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A letter to Ottawa’s Forestry Services

Updated: Apr 22

The Champlain Park Community Association (CPCA) recently formed an Environment Sub-committee. We are offering to undertake a collaborative effort with the City, to protect and enhance the urban forest in our community.


I am pleased to inform you that a number of residents in the community are willing to share their significant professional and technical expertise (including a professor of botany, an environmental anthropologist and several published amateur naturalists) regarding the trees in Champlain Park. This local knowledge and our enthusiasm was evident most recently on Sunday June 26, when Champlain Park hosted the Ottawa Forests and Greenspace Advisory Committee’s first urban forest walk of 2011: Walk in the Park: Heritage Trees of Champlain Park.


Champlain Park residents are keen to preserve the unique character of this part of Ottawa’s urban forest. Sadly, this character is under threat. Recently, we have lost various mature trees to infill development, including a 179 year old bur oak on Northwestern Avenue. This tree was part of the original natural forest in the community. We were consequently delighted to see the City plant three bur oaks on the median at Northwestern, a gesture we take as a tribute to the magnificent heritage trees of Champlain Park.


As you know, losses due to the emerald ash borer are also imminent. While we appreciate the City’s proactive approach to establishing new trees before the ash is lost, we are concerned about the preponderance of non-native tree species and short ornamental trees recently planted on Northwestern. While overhead wires account for some of the choices, a number of the short trees are actually not anywhere near power lines and will never grow to provide a canopy effect on our only boulevard. This may not have been apparent from maps when the trees were selected.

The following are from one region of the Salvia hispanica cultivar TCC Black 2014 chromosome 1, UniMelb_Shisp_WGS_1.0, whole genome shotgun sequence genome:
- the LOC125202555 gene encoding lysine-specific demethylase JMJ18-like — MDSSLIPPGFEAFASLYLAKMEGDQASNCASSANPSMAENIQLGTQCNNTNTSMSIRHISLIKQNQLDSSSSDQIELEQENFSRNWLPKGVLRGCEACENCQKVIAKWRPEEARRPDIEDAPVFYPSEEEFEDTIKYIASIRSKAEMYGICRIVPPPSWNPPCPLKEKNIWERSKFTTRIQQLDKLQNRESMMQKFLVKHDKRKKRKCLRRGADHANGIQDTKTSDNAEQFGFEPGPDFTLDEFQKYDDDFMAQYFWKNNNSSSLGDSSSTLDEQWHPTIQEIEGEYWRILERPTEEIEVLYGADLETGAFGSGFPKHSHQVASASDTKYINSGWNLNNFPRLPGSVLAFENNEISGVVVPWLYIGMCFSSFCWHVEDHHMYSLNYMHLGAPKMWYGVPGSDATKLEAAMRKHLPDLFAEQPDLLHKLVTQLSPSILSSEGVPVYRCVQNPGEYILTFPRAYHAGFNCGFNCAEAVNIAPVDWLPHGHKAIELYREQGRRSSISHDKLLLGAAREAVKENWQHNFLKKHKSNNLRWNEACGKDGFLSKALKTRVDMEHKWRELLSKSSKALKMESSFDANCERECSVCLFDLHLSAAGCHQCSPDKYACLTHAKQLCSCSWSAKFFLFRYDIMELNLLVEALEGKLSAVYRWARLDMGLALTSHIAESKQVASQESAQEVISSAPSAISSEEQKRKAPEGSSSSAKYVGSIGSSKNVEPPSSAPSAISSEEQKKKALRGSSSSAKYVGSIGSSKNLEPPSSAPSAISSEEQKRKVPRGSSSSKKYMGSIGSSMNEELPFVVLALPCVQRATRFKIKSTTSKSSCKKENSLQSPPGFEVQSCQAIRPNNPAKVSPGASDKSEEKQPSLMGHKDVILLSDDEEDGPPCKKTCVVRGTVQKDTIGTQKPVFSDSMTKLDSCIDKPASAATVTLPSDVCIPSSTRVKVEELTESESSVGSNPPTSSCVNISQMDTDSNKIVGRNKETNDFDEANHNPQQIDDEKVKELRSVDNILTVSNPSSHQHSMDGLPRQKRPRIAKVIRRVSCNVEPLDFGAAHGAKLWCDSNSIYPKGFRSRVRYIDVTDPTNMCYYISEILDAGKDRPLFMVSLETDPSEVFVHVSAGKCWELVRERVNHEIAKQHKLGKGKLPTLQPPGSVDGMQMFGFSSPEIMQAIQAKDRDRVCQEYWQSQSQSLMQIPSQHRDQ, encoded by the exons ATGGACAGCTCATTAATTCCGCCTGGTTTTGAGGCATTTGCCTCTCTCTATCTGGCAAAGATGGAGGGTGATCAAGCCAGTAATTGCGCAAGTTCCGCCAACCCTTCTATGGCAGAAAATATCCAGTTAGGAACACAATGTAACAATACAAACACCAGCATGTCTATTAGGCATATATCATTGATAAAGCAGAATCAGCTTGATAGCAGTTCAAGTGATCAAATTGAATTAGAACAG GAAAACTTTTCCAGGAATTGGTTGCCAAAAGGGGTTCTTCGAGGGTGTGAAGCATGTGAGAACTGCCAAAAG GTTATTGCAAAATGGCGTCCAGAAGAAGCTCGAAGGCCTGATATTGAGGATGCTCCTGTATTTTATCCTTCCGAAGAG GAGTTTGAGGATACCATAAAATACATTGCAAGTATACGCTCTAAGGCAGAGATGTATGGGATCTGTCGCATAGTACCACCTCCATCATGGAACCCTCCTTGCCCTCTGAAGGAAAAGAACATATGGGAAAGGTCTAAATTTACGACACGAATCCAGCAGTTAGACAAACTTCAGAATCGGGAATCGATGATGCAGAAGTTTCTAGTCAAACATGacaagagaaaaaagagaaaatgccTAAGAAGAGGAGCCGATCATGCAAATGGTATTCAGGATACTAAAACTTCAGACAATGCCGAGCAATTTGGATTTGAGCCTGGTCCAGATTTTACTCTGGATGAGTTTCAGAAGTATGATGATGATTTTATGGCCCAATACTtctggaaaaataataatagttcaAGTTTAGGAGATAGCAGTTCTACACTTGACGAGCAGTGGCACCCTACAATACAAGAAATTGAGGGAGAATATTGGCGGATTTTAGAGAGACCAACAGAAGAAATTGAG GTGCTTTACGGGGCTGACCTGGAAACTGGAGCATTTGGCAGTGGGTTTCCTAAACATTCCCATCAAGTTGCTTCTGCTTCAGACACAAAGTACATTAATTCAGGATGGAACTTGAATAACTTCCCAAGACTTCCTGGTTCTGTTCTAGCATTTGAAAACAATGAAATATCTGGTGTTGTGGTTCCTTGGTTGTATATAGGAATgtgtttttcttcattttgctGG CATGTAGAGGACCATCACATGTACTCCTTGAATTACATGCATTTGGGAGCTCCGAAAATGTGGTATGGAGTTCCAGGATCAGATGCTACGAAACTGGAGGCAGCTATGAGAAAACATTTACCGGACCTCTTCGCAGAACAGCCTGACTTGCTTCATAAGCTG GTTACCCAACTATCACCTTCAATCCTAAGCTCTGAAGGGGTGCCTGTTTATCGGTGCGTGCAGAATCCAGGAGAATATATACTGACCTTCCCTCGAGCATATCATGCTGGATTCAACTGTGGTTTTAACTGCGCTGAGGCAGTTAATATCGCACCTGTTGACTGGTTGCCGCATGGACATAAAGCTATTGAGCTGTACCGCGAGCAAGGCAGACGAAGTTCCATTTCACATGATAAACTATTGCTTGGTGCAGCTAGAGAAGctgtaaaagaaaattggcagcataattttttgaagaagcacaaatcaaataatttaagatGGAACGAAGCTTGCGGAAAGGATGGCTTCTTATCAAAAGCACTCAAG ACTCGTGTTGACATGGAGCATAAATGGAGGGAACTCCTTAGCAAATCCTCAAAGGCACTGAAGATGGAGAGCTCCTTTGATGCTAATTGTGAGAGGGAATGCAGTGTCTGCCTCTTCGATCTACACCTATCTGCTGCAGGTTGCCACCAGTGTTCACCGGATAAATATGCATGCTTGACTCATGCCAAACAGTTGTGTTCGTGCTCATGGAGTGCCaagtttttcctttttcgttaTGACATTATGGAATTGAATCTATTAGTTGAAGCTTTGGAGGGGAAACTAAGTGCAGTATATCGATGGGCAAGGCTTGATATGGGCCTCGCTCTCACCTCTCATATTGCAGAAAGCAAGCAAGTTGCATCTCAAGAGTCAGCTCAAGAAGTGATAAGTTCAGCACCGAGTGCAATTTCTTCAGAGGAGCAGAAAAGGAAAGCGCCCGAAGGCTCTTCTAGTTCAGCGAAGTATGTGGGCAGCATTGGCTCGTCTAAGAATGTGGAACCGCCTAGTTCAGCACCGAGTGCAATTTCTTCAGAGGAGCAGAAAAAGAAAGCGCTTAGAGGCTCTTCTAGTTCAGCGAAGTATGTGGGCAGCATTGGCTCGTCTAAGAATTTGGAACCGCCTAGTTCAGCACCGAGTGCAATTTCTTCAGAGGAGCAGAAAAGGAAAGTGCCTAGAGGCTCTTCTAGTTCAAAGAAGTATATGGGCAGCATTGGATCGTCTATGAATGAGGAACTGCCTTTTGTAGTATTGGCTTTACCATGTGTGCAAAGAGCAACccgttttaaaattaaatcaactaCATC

We wish to work with you. We believe that we can help the City make the most of its investments in trees, by providing local knowledge and a long-term perspective on what species will make the greatest contribution to public spaces in the neighbourhood, such as the Northwestern Avenue median and Champlain Park.

Collaboration also would provide us with the opportunity to learn about and adapt the technical criteria used to select trees for particular niches in Ottawa’s urban environment.


The CPCA Environment Sub-committee welcomes opportunities to provide assistance to and learn from the City’s staff so that general urban forestry initiatives can be adapted to this neighbourhood. Please keep this in mind when planning future initiatives involving public spaces in the neighbourhood.

Thank you, Nick Xenos, Chair, CPCA Environment Sub-committee



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